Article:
KALISPELL, Mont. (AP) — Carlos lets out a long, low-pitched protest moan — sounding suspiciously like Chewbacca in the Star Wars movies — as Jim Watson says “sook sook” and gently pulls the enormous camel’s head and halter downward.
Carlos’ front legs collapse onto his calloused knees, followed by his accordion-like hind legs, with his salad-plate-sized, double-toed feet folded underneath him until he’s comfortably kneeling. Watson scratches Carlos’ mullet-styled mane behind his ears, whispers sweet nothings into the one-ton ungulate’s ear, then turns to his visitors.
“I really like him,” Watson says with a southern drawl, while sporting an ear-to-ear grin.
Theirs is a language of love that’s not always spoken in English but translates well.
“He’s very dramatic and emotional, and he vocalizes a lot,” Watson told the Missoulian. “It can sound like you’re killing him, but if you’re petting him and he really likes it, he kind of purrs and talks back to me.”
Their love affair goes back a few years, when Watson delivered a yak to a ranch in Ridgway, Colorado (that’s another story for another time.) Carlos was three years old, and the two hit it off immediately.
“He put his big head over my shoulder and we got to be friends. We kind of bonded,” Watson said.
He told Carlos’ owners that he’d always have space for the camel, which has a life expectancy of 40 to 50 years. Two years later, Carlos arrived at the Spring Brook Ranch, where Watson and his wife, Carol Bibler, raise yaks. Bibler wasn’t particularly pleased, nor were their mules and horses.
“The horses and mules were terrified of him. They ran to the far side of the paddock and stayed there for three days,” Watson said. “It took days for them to get acclimated.”
Watson and Bibler weren’t sure what to do with their two-humped Bactrian camel, who’s now seven years old. He half jokes that he thought Carlos was Mexican, given his name, so his first commands were in Spanish. That didn’t work so well, perhaps because Carlos had zero training. That was an issue with the then-1,750-pound camel. But Watson knew Carlos was smart.
“Camels are different than any animals I’ve worked with: horses, mules, donkeys, yaks and dogs,” said Watson, who grew up on a cattle ranch in rural Mississippi. “Camels are smarter than all of them except for dogs. You can train them all, except for spouses. None of us is successful at training spouses.”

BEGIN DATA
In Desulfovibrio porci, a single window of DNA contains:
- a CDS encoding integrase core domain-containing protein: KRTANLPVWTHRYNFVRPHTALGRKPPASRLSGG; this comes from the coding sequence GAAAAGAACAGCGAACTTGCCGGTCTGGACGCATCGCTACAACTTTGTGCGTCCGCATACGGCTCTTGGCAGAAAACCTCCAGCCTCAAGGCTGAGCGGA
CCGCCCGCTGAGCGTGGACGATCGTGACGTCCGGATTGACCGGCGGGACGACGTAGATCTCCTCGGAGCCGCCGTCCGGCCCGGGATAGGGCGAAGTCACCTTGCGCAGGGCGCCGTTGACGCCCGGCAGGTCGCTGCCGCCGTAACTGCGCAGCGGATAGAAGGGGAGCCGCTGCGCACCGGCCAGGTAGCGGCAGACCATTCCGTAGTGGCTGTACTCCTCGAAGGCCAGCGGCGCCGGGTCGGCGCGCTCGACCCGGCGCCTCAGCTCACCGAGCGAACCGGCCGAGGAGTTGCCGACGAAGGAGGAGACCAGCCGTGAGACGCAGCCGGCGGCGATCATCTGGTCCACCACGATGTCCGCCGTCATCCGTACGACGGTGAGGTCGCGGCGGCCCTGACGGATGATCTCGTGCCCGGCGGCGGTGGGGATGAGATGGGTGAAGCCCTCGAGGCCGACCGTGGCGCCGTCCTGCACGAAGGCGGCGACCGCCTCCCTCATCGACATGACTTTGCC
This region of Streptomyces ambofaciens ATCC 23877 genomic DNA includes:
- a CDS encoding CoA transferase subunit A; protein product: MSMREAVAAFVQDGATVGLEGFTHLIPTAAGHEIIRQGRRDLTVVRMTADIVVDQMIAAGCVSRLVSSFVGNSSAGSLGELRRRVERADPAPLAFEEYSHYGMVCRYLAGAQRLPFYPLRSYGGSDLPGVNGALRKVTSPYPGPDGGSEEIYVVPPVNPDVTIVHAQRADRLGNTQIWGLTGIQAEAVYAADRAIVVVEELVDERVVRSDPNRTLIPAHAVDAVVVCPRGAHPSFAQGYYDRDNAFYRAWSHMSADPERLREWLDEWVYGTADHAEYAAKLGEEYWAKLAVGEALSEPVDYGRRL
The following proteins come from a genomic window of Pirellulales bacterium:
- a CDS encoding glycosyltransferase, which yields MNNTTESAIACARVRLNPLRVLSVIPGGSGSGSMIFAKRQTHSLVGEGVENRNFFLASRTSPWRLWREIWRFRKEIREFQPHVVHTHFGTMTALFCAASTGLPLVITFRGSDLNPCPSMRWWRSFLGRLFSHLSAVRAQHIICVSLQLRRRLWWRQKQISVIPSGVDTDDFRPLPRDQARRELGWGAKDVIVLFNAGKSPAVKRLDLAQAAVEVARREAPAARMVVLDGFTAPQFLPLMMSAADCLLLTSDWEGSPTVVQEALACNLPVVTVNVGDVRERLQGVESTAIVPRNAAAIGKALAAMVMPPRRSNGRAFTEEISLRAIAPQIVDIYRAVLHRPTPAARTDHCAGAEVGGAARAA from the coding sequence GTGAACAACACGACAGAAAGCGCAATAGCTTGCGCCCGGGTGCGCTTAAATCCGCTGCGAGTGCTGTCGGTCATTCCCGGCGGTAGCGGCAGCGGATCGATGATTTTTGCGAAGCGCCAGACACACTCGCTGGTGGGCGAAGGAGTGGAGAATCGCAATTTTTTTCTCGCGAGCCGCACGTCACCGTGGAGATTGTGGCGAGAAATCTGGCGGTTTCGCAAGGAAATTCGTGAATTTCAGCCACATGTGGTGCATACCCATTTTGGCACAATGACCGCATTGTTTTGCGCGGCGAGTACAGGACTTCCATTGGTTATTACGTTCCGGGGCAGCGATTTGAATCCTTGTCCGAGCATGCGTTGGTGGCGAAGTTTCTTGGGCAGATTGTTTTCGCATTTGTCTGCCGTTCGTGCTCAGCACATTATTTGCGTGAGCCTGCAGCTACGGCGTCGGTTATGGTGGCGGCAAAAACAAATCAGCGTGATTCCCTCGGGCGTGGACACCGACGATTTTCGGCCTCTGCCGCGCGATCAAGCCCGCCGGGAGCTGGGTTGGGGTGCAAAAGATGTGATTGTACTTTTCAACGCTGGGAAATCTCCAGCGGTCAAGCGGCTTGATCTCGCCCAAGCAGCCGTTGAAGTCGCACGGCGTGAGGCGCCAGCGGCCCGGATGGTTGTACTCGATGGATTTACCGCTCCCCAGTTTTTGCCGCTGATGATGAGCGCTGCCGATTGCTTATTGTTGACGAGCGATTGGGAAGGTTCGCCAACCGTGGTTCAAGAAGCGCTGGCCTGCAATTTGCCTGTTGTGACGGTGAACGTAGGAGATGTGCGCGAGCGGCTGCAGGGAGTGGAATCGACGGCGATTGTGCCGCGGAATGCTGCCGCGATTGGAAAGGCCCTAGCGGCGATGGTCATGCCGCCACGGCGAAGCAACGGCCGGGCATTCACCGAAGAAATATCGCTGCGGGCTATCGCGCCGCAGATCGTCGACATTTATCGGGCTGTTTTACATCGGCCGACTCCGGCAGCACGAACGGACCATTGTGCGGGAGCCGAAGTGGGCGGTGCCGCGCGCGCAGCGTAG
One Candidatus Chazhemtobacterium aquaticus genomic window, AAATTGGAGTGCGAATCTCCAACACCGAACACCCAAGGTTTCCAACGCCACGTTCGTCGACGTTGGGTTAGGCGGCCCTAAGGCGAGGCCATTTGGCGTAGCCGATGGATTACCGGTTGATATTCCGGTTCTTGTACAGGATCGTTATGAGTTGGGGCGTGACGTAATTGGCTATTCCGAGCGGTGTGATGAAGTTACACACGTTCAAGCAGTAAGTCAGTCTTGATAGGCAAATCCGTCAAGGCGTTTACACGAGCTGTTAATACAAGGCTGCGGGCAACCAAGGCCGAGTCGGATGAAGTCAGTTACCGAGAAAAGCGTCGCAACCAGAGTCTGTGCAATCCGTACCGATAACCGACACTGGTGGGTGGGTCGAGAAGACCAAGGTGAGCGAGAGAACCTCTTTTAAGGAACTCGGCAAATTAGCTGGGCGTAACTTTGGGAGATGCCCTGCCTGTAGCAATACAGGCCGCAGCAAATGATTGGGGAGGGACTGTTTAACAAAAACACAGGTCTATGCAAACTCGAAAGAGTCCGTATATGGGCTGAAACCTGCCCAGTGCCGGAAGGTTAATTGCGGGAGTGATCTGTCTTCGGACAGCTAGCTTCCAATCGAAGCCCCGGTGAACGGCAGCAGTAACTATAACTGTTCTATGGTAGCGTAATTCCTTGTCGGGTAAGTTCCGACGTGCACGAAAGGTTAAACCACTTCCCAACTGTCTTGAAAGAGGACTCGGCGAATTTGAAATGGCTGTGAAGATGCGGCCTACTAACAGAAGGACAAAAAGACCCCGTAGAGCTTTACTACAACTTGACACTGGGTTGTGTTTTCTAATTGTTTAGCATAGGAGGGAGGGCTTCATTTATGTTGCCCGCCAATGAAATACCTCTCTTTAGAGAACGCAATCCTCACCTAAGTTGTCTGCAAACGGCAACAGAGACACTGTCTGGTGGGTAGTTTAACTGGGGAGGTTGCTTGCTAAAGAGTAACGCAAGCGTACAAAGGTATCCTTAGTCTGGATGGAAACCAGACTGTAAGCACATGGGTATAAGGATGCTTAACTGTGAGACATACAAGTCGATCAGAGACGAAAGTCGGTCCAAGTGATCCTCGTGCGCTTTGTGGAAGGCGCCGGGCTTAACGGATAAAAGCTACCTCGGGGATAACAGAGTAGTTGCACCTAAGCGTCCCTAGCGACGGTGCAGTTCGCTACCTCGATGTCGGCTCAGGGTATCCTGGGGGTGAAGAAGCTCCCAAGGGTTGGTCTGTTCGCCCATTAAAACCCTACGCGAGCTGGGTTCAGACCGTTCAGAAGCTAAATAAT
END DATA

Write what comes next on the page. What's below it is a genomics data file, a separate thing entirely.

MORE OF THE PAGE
“They have a group of camels and give camel rides to guests,” Novak said. “They came up and spent three days working with Carlos. He got to know the fundamentals.”
Today, Carlos knows basic terms for starting, stopping and lying down.
“I’d use the command ‘koosh’ to lie down, and he did OK,” Watson said. Then he and Bibler traveled to Mongolia for a fishing trip, and Watson claims he had an epiphany. “We realized we were giving him the commands in Arabic, but that’s for dromedary Arabian camels. No wonder he was confused. He’s Mongolian. So I tried ‘sook’ and he does much better now.”
Carlos has educated the crew in many more ways. Bibler said they like to learn about their livestock and their cultures, and the couple have become a walking Wikipedia when it comes to Bactrian camels, which hail from the Gobi desert, the steppes of Mongolia and Russia.
The weather there can vary from 40 degrees below zero to 122 degrees, with temperature changes fluctuating by as much as 60 degrees in a day. They like a semi-arid environment, and can go for a week without water and two weeks without food.
“But I don’t think Carlos could do that. He’s fat,” Watson said, proudly patting the camel’s side.
They have three eyelids over their big brown eyes, with two rows of eyelashes that most women would die for, and narrow nostrils that shut tight, all features adapted to help them withstand sandstorms. Their eyes continually weep to flush them out.